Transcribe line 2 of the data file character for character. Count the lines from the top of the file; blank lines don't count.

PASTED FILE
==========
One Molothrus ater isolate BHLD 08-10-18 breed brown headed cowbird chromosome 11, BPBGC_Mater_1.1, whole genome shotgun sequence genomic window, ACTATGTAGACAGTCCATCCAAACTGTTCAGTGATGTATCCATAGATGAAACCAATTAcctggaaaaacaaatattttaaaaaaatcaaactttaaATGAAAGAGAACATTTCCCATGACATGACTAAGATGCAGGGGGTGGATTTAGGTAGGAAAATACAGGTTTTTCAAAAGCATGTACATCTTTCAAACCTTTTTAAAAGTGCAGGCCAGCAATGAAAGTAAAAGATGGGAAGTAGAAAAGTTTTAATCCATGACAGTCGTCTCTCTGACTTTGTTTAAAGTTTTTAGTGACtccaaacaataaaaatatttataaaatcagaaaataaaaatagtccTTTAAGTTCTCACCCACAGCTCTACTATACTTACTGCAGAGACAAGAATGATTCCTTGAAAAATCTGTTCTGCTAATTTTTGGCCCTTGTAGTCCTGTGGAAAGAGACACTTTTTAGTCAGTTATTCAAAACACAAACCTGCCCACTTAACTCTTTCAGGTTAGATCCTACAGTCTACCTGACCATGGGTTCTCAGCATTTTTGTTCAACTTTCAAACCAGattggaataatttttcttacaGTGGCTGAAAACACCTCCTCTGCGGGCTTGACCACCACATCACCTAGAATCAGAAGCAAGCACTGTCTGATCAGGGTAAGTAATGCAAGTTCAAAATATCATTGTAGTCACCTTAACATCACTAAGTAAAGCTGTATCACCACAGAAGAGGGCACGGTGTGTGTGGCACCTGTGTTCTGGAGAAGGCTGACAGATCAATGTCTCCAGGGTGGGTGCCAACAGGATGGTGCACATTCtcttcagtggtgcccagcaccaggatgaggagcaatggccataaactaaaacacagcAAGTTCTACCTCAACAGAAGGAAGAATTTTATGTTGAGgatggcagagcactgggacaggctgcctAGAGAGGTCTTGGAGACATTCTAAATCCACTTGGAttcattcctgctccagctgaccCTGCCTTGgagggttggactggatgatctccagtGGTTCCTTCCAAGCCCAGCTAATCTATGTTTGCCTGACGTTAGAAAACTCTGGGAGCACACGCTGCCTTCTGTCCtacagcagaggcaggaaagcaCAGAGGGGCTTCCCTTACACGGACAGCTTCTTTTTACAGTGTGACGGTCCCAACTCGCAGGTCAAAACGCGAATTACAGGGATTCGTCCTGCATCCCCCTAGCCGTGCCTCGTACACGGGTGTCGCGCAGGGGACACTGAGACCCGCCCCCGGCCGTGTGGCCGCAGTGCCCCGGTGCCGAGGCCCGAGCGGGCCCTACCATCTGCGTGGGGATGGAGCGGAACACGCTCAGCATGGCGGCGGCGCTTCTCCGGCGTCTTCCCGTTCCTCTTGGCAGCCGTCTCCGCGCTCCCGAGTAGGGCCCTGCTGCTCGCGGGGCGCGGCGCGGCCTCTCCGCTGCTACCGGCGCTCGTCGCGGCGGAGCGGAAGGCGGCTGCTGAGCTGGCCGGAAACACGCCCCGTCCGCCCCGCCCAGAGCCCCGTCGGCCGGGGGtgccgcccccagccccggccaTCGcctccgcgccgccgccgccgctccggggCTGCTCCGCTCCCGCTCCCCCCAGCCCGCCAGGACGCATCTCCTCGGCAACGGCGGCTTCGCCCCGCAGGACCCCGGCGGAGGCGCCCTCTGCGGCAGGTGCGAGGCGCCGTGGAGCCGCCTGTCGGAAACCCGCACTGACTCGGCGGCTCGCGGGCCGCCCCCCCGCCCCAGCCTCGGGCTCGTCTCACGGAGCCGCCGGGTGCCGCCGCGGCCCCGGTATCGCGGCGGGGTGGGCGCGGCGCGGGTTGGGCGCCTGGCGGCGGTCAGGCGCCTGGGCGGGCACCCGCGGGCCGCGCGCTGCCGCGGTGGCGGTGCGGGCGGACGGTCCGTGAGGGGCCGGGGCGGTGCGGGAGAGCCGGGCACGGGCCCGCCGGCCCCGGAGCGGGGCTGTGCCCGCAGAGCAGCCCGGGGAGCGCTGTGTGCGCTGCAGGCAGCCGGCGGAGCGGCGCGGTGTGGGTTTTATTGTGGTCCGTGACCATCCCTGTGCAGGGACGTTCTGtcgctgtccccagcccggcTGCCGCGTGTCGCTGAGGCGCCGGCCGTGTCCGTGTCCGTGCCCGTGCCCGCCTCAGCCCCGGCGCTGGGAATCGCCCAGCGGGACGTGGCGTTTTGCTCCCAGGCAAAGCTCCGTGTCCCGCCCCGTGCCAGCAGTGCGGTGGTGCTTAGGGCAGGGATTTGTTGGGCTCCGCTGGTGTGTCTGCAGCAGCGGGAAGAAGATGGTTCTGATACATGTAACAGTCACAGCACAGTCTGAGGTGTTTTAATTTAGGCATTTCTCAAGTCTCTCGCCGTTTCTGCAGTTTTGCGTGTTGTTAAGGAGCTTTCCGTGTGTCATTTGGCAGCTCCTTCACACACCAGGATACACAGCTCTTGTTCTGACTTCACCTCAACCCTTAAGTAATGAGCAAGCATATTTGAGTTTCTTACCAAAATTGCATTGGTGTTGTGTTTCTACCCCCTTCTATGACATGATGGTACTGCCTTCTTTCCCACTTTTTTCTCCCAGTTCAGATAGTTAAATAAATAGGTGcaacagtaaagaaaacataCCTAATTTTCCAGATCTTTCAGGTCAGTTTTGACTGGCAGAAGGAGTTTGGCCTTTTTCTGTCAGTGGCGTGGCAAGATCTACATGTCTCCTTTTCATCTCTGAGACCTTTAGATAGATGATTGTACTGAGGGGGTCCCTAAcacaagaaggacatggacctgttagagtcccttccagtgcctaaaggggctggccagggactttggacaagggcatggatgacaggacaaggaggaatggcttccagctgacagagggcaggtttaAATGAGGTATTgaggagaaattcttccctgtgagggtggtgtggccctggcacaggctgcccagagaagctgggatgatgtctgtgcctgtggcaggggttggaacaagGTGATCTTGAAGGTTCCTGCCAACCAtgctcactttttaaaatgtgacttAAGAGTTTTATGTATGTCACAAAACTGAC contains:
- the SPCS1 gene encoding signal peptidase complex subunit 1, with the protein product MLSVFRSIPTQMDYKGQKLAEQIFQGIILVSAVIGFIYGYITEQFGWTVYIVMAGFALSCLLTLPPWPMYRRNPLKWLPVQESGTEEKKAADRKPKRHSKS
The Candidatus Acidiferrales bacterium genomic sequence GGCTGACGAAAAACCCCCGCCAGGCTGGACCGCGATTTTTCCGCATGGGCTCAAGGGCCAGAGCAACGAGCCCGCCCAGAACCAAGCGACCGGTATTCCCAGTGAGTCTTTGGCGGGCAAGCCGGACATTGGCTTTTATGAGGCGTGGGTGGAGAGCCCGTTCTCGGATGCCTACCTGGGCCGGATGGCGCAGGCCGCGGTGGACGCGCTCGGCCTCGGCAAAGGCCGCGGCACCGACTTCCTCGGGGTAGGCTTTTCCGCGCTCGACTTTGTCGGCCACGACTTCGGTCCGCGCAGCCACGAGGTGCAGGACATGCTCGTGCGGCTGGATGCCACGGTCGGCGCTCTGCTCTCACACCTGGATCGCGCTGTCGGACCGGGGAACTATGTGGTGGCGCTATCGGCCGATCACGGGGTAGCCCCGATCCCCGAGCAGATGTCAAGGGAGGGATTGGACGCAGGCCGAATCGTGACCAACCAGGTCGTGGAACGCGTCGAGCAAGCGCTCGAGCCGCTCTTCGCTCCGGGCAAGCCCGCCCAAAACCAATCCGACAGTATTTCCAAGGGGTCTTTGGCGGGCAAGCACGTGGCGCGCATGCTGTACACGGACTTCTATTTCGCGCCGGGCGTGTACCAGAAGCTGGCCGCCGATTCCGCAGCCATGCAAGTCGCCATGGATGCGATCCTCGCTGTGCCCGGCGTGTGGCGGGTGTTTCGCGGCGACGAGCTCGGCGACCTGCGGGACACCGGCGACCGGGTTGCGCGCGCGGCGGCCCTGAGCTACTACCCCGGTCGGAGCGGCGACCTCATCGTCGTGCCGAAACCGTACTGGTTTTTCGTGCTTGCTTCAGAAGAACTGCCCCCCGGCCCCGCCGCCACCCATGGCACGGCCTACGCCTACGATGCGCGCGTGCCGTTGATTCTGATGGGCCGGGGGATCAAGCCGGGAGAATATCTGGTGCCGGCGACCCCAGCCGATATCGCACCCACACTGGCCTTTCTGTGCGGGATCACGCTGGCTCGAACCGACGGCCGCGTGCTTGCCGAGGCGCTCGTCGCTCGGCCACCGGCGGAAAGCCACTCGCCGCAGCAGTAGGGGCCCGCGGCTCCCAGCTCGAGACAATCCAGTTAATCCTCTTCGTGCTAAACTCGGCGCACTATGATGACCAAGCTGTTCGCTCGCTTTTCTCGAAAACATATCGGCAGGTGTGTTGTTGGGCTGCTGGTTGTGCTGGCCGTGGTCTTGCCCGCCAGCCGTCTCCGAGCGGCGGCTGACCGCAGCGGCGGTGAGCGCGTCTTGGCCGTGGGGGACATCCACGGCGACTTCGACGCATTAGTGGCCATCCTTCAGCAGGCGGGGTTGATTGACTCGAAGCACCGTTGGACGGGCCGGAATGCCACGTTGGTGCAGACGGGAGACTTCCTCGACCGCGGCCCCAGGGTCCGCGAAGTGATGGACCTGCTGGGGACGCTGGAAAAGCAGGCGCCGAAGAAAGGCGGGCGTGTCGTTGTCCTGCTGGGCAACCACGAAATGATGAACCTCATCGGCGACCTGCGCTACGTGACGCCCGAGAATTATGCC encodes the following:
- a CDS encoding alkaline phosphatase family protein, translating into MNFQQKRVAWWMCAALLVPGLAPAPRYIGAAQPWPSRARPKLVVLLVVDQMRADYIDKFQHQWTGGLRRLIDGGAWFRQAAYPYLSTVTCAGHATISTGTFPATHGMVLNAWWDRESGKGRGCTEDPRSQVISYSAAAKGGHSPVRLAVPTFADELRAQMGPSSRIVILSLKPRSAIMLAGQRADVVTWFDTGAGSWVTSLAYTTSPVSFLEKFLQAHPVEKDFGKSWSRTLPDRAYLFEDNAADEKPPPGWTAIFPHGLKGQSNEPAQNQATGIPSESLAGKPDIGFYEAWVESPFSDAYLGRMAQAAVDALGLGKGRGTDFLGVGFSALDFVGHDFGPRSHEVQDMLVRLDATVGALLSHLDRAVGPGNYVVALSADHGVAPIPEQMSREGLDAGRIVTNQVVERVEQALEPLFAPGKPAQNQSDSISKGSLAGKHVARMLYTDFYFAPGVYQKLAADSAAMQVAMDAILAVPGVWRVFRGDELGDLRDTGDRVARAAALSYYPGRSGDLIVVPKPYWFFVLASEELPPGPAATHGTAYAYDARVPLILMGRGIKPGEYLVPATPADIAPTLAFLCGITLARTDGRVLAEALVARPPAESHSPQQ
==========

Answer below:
- the SPCS1 gene encoding signal peptidase complex subunit 1, with the protein product MLSVFRSIPTQMDYKGQKLAEQIFQGIILVSAVIGFIYGYITEQFGWTVYIVMAGFALSCLLTLPPWPMYRRNPLKWLPVQESGTEEKKAADRKPKRHSKS